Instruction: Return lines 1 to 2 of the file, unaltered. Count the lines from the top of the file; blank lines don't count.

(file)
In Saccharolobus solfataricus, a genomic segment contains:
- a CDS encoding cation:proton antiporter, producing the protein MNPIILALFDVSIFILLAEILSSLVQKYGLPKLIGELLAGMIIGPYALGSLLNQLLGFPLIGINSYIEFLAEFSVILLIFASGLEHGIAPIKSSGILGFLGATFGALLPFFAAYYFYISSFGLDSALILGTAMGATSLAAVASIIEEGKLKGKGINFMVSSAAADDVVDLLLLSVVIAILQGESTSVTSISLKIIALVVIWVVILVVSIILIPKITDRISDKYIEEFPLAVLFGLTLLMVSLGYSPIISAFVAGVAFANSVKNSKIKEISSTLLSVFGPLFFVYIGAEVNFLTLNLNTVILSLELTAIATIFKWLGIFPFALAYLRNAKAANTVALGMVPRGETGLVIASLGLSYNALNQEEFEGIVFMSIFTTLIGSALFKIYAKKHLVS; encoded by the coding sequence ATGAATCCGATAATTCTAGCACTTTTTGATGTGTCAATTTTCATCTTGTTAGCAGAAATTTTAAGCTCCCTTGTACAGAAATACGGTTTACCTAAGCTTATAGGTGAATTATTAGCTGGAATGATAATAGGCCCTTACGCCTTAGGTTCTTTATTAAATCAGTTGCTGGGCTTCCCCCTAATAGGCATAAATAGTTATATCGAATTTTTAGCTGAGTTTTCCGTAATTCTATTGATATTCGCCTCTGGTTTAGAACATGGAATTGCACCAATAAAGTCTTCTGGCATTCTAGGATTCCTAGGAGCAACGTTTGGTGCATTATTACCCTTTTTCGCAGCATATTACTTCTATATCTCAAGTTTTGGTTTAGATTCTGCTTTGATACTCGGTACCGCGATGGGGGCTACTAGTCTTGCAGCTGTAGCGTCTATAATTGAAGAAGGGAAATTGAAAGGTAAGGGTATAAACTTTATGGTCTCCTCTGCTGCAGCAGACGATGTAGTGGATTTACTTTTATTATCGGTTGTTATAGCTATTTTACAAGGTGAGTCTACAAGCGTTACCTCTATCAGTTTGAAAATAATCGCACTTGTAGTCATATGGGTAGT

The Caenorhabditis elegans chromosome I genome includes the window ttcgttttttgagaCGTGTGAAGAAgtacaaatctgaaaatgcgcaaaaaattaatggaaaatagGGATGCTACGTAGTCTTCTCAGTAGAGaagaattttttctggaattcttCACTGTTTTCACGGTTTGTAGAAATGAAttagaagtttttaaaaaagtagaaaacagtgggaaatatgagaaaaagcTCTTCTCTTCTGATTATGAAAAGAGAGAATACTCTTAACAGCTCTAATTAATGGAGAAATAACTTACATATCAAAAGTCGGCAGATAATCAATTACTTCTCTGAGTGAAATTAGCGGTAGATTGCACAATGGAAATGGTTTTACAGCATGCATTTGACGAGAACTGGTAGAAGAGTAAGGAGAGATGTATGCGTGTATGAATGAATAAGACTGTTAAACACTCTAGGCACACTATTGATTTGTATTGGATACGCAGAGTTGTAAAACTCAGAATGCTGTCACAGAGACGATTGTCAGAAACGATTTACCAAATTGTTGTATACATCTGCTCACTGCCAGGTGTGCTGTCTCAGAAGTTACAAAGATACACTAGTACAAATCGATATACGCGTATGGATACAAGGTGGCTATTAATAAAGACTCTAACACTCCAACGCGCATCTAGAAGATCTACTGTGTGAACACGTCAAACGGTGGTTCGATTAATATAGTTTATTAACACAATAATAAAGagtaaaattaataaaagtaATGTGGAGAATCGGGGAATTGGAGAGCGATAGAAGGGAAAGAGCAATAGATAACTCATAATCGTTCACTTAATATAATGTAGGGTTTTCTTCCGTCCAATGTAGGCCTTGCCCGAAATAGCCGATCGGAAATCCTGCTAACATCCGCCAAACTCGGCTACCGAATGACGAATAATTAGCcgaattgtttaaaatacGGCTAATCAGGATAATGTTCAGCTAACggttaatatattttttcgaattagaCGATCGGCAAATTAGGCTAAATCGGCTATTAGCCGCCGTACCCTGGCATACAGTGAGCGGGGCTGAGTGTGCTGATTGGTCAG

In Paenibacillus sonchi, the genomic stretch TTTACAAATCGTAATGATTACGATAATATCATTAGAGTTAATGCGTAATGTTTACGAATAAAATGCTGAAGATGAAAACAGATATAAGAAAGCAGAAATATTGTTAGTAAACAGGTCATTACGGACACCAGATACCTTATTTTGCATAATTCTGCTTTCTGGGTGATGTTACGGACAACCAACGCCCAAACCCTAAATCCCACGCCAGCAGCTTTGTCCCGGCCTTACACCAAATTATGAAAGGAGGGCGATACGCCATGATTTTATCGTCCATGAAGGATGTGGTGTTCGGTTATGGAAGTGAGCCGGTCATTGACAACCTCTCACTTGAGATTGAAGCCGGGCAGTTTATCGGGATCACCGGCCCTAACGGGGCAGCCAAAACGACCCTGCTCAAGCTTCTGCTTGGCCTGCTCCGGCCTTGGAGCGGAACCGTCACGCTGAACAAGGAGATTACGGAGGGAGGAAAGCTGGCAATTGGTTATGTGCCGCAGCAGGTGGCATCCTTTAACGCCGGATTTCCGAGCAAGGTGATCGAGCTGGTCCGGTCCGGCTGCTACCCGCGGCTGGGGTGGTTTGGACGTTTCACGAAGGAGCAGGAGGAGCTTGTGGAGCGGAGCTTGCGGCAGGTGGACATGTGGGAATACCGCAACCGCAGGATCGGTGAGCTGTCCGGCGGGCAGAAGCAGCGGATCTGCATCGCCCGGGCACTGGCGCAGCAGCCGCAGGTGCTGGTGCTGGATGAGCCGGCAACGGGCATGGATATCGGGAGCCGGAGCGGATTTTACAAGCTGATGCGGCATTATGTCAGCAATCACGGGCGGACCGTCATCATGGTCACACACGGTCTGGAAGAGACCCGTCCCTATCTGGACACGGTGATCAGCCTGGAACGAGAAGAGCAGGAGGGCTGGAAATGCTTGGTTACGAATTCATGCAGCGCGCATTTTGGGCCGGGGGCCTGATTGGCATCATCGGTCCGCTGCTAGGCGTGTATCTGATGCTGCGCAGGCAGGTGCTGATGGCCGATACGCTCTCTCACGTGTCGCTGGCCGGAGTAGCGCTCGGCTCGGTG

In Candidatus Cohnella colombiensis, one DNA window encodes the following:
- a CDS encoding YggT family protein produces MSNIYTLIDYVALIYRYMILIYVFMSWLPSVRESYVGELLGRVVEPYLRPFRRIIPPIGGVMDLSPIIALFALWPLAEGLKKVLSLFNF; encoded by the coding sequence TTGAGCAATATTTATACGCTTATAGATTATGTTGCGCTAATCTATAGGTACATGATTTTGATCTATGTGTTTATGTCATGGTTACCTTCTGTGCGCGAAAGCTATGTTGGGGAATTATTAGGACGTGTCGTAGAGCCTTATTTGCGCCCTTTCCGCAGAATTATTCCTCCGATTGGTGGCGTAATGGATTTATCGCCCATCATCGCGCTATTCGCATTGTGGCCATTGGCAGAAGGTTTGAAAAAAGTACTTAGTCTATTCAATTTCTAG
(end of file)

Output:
In Saccharolobus solfataricus, a genomic segment contains:
- a CDS encoding cation:proton antiporter, producing the protein MNPIILALFDVSIFILLAEILSSLVQKYGLPKLIGELLAGMIIGPYALGSLLNQLLGFPLIGINSYIEFLAEFSVILLIFASGLEHGIAPIKSSGILGFLGATFGALLPFFAAYYFYISSFGLDSALILGTAMGATSLAAVASIIEEGKLKGKGINFMVSSAAADDVVDLLLLSVVIAILQGESTSVTSISLKIIALVVIWVVILVVSIILIPKITDRISDKYIEEFPLAVLFGLTLLMVSLGYSPIISAFVAGVAFANSVKNSKIKEISSTLLSVFGPLFFVYIGAEVNFLTLNLNTVILSLELTAIATIFKWLGIFPFALAYLRNAKAANTVALGMVPRGETGLVIASLGLSYNALNQEEFEGIVFMSIFTTLIGSALFKIYAKKHLVS; encoded by the coding sequence ATGAATCCGATAATTCTAGCACTTTTTGATGTGTCAATTTTCATCTTGTTAGCAGAAATTTTAAGCTCCCTTGTACAGAAATACGGTTTACCTAAGCTTATAGGTGAATTATTAGCTGGAATGATAATAGGCCCTTACGCCTTAGGTTCTTTATTAAATCAGTTGCTGGGCTTCCCCCTAATAGGCATAAATAGTTATATCGAATTTTTAGCTGAGTTTTCCGTAATTCTATTGATATTCGCCTCTGGTTTAGAACATGGAATTGCACCAATAAAGTCTTCTGGCATTCTAGGATTCCTAGGAGCAACGTTTGGTGCATTATTACCCTTTTTCGCAGCATATTACTTCTATATCTCAAGTTTTGGTTTAGATTCTGCTTTGATACTCGGTACCGCGATGGGGGCTACTAGTCTTGCAGCTGTAGCGTCTATAATTGAAGAAGGGAAATTGAAAGGTAAGGGTATAAACTTTATGGTCTCCTCTGCTGCAGCAGACGATGTAGTGGATTTACTTTTATTATCGGTTGTTATAGCTATTTTACAAGGTGAGTCTACAAGCGTTACCTCTATCAGTTTGAAAATAATCGCACTTGTAGTCATATGGGTAGT